Through my understanding Gonzalez-Tennant is attempting to reach the general public of those utilizing online technology as their source of information. Through this I feel we could identify stories about the cemetery where individuals have not been entirely blessed throughout their lives. There are the occasional individuals that have outstanding marking for their loved ones with new offerings while a large majority of the others appear to have been neglected and not kept up with. Though the project we have begun is to increase knowledge of those who have gone forgotten or unnoticed I concluded there are many deceased individuals that are entirely unaware of. Virtual realities are explored through the reading and beginning with our technology advancement there will soon be an opportunity for our project to also become a version of virtual reality. Often when individuals pass away they are forgotten, this is no secret, though with archives and live through the internet these individuals remain alive. This allows for people all over to discover new, interesting stories from various locations and the legacy of people will continue to thrive, regardless of not being entirely knowledgeable of an individual personally. The research that is compiled is going to result in the way others see certain deceased individuals that have gone unheard of thus this allows for a sense of a “second life”. Continuing to document the individuals we discovery is a positive way to keep our personal experiences of the cemetery alive as well as the individual we discovered.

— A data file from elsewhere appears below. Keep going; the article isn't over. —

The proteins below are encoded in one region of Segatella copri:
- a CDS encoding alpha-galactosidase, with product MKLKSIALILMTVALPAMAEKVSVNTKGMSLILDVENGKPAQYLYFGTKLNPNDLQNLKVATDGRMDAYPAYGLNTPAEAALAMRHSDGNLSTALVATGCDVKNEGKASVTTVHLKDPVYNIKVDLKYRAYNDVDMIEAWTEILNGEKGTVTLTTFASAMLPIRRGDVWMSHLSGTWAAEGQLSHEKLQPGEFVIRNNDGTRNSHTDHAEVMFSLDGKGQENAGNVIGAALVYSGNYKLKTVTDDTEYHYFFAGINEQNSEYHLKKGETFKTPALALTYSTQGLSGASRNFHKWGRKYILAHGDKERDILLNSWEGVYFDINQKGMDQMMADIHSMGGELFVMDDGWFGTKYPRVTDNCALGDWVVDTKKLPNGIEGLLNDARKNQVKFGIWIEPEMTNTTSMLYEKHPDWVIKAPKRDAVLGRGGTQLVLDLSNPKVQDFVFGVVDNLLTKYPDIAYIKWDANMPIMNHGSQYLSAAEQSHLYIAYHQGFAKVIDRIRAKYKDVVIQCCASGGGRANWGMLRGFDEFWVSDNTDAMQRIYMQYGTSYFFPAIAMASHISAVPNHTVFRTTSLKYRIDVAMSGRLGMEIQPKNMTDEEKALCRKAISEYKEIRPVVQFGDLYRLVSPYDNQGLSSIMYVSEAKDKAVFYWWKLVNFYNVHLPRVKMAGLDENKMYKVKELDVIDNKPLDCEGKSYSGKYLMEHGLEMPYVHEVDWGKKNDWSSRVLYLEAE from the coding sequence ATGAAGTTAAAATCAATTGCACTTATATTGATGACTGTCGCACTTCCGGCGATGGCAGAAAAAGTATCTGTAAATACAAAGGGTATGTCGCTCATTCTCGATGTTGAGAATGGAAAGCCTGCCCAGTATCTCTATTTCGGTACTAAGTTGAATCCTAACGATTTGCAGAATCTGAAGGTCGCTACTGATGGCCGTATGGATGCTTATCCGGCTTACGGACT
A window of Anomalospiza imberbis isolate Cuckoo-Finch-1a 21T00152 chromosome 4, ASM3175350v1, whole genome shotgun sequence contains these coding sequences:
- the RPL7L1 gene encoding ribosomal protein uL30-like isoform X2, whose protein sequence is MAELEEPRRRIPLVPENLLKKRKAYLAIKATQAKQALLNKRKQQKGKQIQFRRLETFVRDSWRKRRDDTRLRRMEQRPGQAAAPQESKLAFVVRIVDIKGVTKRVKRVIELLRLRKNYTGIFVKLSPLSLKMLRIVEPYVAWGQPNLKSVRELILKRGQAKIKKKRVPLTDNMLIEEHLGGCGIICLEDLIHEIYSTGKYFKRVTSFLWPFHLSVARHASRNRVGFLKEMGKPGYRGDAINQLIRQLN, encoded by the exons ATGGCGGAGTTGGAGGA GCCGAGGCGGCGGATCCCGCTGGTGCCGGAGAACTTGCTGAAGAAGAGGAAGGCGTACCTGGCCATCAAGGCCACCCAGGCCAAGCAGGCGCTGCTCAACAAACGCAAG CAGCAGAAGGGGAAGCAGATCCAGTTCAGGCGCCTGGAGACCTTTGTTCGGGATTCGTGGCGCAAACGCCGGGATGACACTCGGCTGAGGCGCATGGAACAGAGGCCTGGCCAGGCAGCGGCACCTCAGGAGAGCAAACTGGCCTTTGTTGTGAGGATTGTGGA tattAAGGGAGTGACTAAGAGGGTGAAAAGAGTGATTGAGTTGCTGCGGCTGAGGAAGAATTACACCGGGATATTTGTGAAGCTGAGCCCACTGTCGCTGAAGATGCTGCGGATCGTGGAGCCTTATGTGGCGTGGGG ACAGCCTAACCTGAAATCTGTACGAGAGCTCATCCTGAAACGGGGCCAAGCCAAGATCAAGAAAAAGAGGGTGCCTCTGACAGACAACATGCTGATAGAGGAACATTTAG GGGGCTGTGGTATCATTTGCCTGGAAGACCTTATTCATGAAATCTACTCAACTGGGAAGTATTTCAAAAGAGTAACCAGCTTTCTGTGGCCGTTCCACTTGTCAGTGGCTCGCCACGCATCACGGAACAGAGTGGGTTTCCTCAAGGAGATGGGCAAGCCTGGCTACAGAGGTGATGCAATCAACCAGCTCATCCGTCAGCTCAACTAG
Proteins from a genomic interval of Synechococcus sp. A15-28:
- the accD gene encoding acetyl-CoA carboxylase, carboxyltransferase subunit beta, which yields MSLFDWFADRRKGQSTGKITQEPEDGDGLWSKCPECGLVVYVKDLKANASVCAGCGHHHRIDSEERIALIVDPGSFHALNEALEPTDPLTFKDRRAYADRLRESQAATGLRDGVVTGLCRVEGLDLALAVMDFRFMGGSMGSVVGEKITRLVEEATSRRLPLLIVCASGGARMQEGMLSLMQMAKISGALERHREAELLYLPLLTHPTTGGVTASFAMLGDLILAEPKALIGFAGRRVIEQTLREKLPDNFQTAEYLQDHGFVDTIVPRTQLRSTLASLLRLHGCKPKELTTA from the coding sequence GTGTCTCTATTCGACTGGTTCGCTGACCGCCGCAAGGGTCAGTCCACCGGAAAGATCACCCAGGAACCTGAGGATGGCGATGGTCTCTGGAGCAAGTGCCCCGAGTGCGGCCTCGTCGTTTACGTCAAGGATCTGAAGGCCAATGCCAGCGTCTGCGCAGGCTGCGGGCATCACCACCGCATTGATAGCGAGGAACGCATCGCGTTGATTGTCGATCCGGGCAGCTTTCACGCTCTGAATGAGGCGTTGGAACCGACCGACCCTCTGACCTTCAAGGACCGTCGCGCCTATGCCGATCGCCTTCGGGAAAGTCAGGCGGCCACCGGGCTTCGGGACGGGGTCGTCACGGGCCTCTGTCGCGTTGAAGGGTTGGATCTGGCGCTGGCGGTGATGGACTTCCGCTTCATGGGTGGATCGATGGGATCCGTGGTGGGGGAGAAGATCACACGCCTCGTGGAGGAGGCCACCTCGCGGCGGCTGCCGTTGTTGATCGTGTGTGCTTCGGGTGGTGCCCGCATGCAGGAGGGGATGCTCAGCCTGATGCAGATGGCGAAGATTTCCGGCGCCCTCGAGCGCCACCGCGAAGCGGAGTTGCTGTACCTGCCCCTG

Digital Techniques

Bonacchi (2007) identifies four degrees of participation. A more common degree of participation to incorporate is contributory participation, through this HCPCP allows the public to make contribution to our research. Collaborative, co-creative and hosted participation, from my understanding, are roughly the same in the sense where there is incorporation of individuals from similar fields while simultaneously being open to different technology techniques. To continue with collaborative participation it may require more professional individuals in addition to maintain a decent amount of student involvement. Co-creative participation appears to be a technique in which a group of individuals create an ideal approach of research. This participation would potentially be utilized in the idea that a group of students currently working on this project decide to move an aspect of this project for further research. Hosted participation is described to be more difficult due to funding though I feel the many scholarships provided to independent and group research will benefit this research thus working in collaboration with co-creative participation.